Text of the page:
Captain Webb Primary School, Telford (III)

| June 5, 2009 | 13 Comments 

screenshot019The staff at Captain Webb Primary,  and the visiting colleagues from Coalbrookdale and Ironbridge Cof E Primary, are equally as enthusiatic as their pupils, and very perceptive, picking up on so many ideas! All of the subliminal, “learning rather than teaching” methods (as somebody called it here today).

One group even wrote notes (below) on some of the elements they picked up, and called it “It’s NOT about the game”. I like that title, as I often think people think “Oh. You’re the games bloke!”

NO! And, how refreshing when folk become focussed on the classroom management, social etiquette, confidence and “passion to write, create and so much more” bits

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The large art work and displays at Captain Webb Primary School was also impressive. The whole visit  for us was a delight. 

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Thank you to Jessie Guptha, headteacher, Chris Enright, and their colleagues for a memorable couple of days. Well done, for being a school who are already FLYING yet are still up for taking our challenges and going further still.

Here are one group’s notes on the non-game elements:

It’s not about the game

 

 

Word of the day i.e. cautiously

Technique of the coffee cup to extend children’s talking

Builds anticipation by repeating actions and phrases i.e. Mr Walker and flute and do you want to go for a walk DO YOU WANT TO GO FOR A WALK!!

Children left in suspense at the end of the lesson

There is no right or wrong answer places children at their ease and encourages

Less emphasis on spelling to ensure creativity rather than safety i.e. Labrador rather than dog 

Subtle use of undertones i.e. isn’t your handwriting lovely although the children will subconsciously absorb this not over emphasised to stop creativity.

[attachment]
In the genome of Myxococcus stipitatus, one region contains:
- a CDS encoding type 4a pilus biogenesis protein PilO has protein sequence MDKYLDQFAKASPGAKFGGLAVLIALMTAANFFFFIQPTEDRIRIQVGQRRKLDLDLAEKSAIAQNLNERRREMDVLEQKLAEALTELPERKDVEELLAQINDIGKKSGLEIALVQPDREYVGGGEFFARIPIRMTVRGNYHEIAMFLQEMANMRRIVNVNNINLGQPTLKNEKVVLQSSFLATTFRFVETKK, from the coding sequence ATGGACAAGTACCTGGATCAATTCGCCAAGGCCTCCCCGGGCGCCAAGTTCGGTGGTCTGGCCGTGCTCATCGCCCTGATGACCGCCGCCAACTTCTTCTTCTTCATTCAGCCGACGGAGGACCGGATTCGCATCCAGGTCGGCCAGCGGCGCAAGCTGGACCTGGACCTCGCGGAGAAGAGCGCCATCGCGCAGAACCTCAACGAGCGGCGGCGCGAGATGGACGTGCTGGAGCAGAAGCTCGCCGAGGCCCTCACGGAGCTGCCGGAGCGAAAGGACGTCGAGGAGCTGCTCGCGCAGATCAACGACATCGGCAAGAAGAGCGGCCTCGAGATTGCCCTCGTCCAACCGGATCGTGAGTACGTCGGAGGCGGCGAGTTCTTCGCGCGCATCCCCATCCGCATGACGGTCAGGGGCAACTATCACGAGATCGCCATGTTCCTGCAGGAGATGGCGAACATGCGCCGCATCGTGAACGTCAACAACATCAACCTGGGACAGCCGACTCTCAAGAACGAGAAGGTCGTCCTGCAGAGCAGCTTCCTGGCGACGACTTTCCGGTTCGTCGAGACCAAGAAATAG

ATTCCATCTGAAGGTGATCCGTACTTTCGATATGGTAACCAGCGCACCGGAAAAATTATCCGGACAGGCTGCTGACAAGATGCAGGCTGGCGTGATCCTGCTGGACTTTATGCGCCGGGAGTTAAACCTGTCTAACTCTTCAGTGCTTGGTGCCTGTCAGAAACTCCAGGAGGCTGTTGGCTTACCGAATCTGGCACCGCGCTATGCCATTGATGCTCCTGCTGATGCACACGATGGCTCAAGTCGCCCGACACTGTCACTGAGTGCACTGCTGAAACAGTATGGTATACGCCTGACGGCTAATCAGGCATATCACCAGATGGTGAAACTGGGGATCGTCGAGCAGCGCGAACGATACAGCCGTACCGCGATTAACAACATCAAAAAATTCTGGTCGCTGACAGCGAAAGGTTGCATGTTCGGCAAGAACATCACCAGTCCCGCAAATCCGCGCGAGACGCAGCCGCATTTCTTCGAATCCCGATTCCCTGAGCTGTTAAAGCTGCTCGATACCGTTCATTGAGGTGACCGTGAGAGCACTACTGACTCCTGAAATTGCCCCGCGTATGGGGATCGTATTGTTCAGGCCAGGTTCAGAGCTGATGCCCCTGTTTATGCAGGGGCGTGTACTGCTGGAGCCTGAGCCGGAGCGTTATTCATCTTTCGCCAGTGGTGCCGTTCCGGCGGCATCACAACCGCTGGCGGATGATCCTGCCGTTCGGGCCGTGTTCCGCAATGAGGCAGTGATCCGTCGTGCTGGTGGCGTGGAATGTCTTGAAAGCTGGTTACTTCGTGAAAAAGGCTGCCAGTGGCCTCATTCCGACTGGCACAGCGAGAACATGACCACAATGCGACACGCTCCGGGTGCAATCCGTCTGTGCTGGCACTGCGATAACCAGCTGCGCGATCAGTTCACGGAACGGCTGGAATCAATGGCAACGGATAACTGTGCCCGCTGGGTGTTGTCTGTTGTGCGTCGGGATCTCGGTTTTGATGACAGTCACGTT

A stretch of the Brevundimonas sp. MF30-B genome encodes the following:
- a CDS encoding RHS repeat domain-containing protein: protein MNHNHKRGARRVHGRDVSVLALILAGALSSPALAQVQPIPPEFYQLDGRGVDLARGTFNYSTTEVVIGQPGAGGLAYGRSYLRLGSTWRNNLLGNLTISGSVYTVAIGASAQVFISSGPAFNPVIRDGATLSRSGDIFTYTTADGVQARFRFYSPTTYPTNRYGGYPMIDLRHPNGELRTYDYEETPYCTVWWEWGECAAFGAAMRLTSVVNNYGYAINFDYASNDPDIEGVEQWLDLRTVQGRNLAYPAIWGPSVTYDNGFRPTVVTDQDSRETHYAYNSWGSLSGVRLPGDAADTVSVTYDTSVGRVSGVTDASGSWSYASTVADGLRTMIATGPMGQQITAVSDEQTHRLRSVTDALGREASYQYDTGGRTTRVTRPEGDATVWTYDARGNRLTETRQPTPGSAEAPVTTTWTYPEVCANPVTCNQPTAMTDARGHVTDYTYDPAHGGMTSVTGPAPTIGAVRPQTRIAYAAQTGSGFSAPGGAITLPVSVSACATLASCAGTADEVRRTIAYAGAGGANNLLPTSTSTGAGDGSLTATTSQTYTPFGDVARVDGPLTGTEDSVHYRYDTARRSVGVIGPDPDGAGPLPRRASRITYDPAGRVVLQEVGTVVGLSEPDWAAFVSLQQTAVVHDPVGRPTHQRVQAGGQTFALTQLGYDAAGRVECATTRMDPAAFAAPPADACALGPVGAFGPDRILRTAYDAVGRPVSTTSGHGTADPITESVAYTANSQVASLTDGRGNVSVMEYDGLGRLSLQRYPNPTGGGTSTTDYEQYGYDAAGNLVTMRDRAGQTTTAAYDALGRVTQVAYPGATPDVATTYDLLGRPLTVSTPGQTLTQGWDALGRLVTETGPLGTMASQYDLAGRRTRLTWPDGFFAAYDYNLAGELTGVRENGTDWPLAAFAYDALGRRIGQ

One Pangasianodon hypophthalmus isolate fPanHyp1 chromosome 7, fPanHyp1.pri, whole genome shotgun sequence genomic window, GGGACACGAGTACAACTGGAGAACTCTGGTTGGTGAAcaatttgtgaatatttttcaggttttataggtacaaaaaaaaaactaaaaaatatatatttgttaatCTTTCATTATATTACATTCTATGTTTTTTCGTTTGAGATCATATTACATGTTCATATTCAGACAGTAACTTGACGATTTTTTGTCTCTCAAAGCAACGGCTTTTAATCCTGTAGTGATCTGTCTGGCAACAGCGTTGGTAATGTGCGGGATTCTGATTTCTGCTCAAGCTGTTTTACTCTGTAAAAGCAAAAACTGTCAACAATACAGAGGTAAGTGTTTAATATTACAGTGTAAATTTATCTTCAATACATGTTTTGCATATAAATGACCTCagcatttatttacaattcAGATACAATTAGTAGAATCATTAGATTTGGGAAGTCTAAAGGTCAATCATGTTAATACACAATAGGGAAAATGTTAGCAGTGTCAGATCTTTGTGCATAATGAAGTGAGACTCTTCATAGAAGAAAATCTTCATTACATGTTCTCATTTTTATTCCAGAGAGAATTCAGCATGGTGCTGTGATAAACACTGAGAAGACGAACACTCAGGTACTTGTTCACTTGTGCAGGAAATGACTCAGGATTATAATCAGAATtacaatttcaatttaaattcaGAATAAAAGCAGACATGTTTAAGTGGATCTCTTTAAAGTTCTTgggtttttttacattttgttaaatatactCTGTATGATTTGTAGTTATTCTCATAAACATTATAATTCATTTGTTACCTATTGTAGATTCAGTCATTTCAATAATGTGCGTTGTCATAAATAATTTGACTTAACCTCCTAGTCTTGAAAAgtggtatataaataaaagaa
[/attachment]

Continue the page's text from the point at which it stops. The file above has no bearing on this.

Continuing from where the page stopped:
No hands up, and dropping your idea in, encourages maturity and respect for others

Techniques used encourage those often defined as “less able” to achieve and perhaps show themselves in a different light

More movement and quicker pace for the younger children to keep them engaged and focused

Actions and speech gimmicks to promote and aid the use of tech vocabulary

The reassurance that it is fine to use others ideas as long as they are worked on, polished up, sparkled and tarted up, would support a lot of children

Positive reinforcement to encourage good behaviour i.e. your teacher will be able to take you on visits and make you laugh because you know when to stop.

The encouragement for teachers to write with the children acts as the best role model possible.

Visual moving imagery with sound is an extremely powerful tool (agreed it’s not the game) to aid writing but the most powerful tool is in fact the facilitator

Did I say “flying” earlier? At a school called Captain Webb, we should have said “swimming”!

 

screenshot011Victorian Britain was full of pioneers like Brunel, daredevils like Houdini and even madmen.

But in 1875 it was a Shropshire lad who attracted the attention of the British Empire – for being the first man to swim the English Channel.

At 10.41am on Wednesday 25th August 1875, Captain Matthew Webb picked himself out of the choppy waters of the English Channel and made his way onto dry land – French soil.

Almost 22 hours earlier he had entered the channel at Dover and begun swimming.

As the first man to swim the channel, Webb became an instant celebrity and public hero overnight. Everywhere he went, crowds turned out to welcome him.

screenshot012There is a HUGE statue of Webb, outside the school entrance.

Webb was born in the mining village of Dawley, where the school is located, on 19th January 1848, one of eight children of a local doctor.

At the age of 12 Webb left home to train as a merchant seaman, learning his trade for two years before going to sea.

It wasn’t long before his swimming skills – at a time when most sailors couldn’t swim – began to attract attention.